So, to those in the know about sustainable fashion, Reformation is hardly news. But I don’t like to promote things that I haven’t actually tried, so I waited until now to write about them (their sale section is bananas good right now). They’re transparent, ethical, and oh, did I mention their clothes are sexy AF? They even have a list of sustainable washing practices on their site, though ya girl is way to much of a compulsive germaphobe to not wash after every wear (I’m just now starting to let pieces like my denim pinafore—similar here—have a second life before I toss it in the wash). I’ve heard of the jeans in the freezer thing, but I’m not emotionally ready to go there.
I am trying to do better in all aspects of my life, and one huge goal for 2019 is to significantly reduce my carbon footprint. The holiday season comes with a lot of waste (my husband and I barely fill up a trash bag a week normally and lately it’s been bursting at the seams by trash day). Reformation is on board—not only do they do their best to reduce waste and emissions in production, but they arm the consumer with the knowledge to prolong the life of their clothes and reduce additional waste. Rad.
So here’s the result of my lusty perusal of their site, some cool collabs, and my very few complaints about the label overall.
I think we all know I stan a jumpsuit. Meet Georgia, Cassidy, Mayer, Carolina, and Molly.
They call me ranch, ’cause I be dressin’. Meet Alma, Nicola, Zelda, and Josephine.
Their denim game is on point.
THEY MAKE WEDDING DRESSES. I’m literally so mad that I wasn’t really hip to Reformation when I got married, because I 100% would have gotten my dress here. Their prices are insanely reasonable and their stock is gorgeous. I’m torn between Rosey and Milan for which one I’d have worn, but heaven knows I’d have had to duct tape my tits into place.
Girlfriend Collective. You heard correctly—Girlfriend Collective! Only my favorite activewear brand is available at Reformation, in some colors that aren’t up on the GC site!
La Ligne. La Ligne is a NYC womenswear brand that makes the most gorgeous clothes. These sweaters are goals.
Patagonia. Patagonia isn’t exactly my jam, but as far as I’m aware, they make super high-quality outside clothes. Is outside clothes a term? Clothes that you’d wear if you went hiking. NGL, though, I could eff with this white puffer jacket.
Marissa A. Freakin’ Ross. Marissa A. Ross, author of Wine, All the Time. and Wine Editor at Bon Appétit, collab’d with Reformation to do sustainable wine pairings. This situation is my brand.
Price. Everything is so goddamn expensive. Of course I’m willing to pay more for sustainable fashion. Duh! But $218 on a jumpsuit, no matter how gorgeous, is just not my lifestyle right now. If it goes on sale for $35, like this jumpsuit I snagged, then we can talk. Sustainable fashion is kind of a Catch-22—it’s more labor-intensive to make, since the clothes have to be environmentally and ethically produced, so the only thing that would make the price go down is demand #econ101. But the average person is more easily enticed by Fashion Nova* prices (no shade, Cardi) and can’t justify more expensive clothing into their budgets. I’m trying to do what I can (sticking to brands like Everlane and Girlfriend), but rewiring your brain to a minimalist mindset (a smaller wardrobe with much higher quality clothes) is tough—we live in a capitalist hell-state that actively discourages this.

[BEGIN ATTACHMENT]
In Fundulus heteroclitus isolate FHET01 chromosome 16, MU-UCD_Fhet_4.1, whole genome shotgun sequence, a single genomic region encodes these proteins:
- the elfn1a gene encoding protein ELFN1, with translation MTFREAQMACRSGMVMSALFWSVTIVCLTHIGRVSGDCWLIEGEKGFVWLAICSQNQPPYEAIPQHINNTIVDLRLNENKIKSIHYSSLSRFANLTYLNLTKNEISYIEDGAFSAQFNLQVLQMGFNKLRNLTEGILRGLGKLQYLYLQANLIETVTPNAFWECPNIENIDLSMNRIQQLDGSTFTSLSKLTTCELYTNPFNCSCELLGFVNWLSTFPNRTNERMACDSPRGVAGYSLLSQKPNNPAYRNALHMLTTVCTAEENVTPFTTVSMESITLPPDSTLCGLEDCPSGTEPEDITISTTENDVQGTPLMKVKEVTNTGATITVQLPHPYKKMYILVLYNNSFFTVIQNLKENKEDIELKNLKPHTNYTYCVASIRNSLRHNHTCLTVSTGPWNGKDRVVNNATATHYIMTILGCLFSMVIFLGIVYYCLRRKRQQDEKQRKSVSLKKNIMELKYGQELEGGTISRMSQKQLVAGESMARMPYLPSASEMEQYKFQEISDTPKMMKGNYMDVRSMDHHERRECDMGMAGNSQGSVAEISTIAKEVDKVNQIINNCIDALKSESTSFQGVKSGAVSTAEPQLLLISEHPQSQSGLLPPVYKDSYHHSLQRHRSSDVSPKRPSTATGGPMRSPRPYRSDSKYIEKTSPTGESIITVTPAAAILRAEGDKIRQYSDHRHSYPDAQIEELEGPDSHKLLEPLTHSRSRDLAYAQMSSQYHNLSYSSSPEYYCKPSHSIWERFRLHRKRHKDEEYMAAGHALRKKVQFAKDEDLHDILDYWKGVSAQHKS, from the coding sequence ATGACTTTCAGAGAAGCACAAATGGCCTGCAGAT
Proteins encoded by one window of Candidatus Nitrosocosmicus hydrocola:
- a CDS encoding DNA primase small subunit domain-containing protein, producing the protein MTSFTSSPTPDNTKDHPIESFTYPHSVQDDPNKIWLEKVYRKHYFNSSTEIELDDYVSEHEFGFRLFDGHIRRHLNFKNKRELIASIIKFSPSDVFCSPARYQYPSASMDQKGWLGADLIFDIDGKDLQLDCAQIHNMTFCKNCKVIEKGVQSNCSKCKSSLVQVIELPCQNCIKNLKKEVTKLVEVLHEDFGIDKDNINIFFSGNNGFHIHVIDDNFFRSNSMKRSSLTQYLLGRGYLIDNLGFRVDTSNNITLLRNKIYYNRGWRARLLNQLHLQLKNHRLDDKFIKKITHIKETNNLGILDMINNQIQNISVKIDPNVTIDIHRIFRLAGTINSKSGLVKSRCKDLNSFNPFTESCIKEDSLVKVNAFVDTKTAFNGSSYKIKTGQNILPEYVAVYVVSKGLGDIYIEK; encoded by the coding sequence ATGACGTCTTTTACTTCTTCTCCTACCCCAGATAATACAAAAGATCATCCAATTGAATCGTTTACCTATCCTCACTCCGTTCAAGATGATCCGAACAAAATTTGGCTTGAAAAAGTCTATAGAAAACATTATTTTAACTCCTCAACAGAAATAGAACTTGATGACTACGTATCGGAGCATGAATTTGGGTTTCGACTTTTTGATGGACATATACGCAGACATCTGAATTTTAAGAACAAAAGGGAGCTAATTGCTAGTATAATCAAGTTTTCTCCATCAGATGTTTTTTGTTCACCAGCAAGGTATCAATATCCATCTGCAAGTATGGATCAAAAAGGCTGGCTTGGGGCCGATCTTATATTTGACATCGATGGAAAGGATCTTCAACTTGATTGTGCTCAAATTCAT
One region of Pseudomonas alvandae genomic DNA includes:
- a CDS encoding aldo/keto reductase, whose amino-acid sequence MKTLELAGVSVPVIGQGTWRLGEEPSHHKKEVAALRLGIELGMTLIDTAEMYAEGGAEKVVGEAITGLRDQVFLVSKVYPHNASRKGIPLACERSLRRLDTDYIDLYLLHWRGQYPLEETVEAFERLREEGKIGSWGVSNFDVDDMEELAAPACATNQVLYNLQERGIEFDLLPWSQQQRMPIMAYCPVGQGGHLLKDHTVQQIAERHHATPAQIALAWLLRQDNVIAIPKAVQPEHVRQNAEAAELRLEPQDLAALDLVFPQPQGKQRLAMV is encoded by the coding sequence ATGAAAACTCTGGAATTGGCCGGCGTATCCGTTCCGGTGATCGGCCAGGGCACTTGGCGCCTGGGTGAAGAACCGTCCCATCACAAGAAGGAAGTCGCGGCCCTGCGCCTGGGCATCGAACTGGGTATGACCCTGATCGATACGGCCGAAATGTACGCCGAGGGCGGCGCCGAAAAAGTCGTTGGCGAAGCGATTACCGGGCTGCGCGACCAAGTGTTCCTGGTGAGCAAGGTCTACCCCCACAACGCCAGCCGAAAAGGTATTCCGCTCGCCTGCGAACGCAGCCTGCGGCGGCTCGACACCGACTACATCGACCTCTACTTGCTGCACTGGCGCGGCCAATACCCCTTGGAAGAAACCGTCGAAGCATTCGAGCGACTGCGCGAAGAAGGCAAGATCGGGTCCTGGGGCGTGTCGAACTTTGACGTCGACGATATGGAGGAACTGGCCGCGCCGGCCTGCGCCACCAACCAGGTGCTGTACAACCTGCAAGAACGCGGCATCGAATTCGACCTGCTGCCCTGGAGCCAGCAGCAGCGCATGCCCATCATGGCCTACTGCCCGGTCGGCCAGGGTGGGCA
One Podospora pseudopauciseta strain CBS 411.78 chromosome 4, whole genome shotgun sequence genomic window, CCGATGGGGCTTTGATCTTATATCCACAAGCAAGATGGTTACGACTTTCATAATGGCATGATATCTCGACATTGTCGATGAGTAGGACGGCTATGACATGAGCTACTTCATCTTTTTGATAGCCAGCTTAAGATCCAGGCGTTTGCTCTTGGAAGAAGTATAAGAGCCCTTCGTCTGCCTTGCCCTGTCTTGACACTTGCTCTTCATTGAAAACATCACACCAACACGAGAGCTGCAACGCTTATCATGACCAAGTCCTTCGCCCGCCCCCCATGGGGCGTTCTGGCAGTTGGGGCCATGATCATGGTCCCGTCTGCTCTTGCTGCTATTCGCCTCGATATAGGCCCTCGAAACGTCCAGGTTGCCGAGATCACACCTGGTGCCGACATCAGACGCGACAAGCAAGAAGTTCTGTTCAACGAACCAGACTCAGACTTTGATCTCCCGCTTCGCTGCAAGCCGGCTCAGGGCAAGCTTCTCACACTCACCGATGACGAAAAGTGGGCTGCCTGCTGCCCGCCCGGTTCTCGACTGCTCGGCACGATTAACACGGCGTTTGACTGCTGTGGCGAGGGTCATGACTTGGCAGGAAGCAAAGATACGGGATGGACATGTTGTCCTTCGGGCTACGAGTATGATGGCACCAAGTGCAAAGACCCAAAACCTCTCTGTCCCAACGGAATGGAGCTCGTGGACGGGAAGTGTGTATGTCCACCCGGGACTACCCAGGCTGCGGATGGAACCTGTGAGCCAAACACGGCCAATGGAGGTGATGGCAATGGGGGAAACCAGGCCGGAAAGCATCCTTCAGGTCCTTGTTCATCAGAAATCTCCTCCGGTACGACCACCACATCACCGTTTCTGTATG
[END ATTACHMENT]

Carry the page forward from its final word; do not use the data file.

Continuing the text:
Sizing. Reformation’s sizing inclusivity is…not great. They only go up to a size 12, which, based on actual research, is smaller than what the average American woman wears. To quote the holy book, Tim Gunn’s Fashion Bible, which yes, I have read cover-to-cover…well, actually, I can’t find the quotation, but it is from this text that I learned that the average American woman actually wears a 14 petite (which is what my gorgeous grandmother wears and she hates herself for it! Body positivity might be a scam, but we all need to do better.) Just because this brand is great for me (I’m currently an 8 at my heaviest ever) doesn’t mean I can’t acknowledge how wack it is that retailers aren’t realistic about women’s bodies.
Busted. This is just a personal one because I have awful boobs reminiscent of the wacky arm-flailing inflatable tube man in front of a car dealership. I love the low-cut look (although Miley’s outfit during her first SNL performance last week made me want to start stress-smoking**), but my breasts are just not amenable to this look without prayer and duct tape (or, constant adjusting that makes me look like I’m fondling myself). This actually falls into the sizing category, to some degree—for a size 0 model with double-As and photo shoot resources, this look is amazing. Also, side note—having worked on several photo shoots, we basically perform witchcraft to get garments to look good; things are taped, tucked, pinned, tied, and clipped. So, even though the clothes are fresh as hell, the mere silhouette implies exclusivity for the (almost every) woman that can’t pull certain looks off.
So, overall, I’d give Reformation a B+. A+ for serving looks, A+ for sustainability, but SEE ME after class for inclusivity. Reformation, I think this is the beginning of a beautiful friendship.
*Confession—prior to Cardi B announcing her “bollection,” I had never heard of Fashion Nova before. Apparently it’s a huge thing? I’ve been doing my damndest not to shop fast fashion (praying that J.Crew & Madewell don’t count), so I’m actually kind of proud of myself for not knowing. Not gonna lie, though, I really want that yellow suit she wore on Carpool Karaoke.
**I know Miley is problematic, but she has never looked more beautiful than she does now. Hearing her talk about Liam saving the animals when their Malibu house burned down made me full-on ugly cry. Also, her ass got Sean Ono Lennon on the SNL stage, something he deserves as a brilliant musician and songwriter.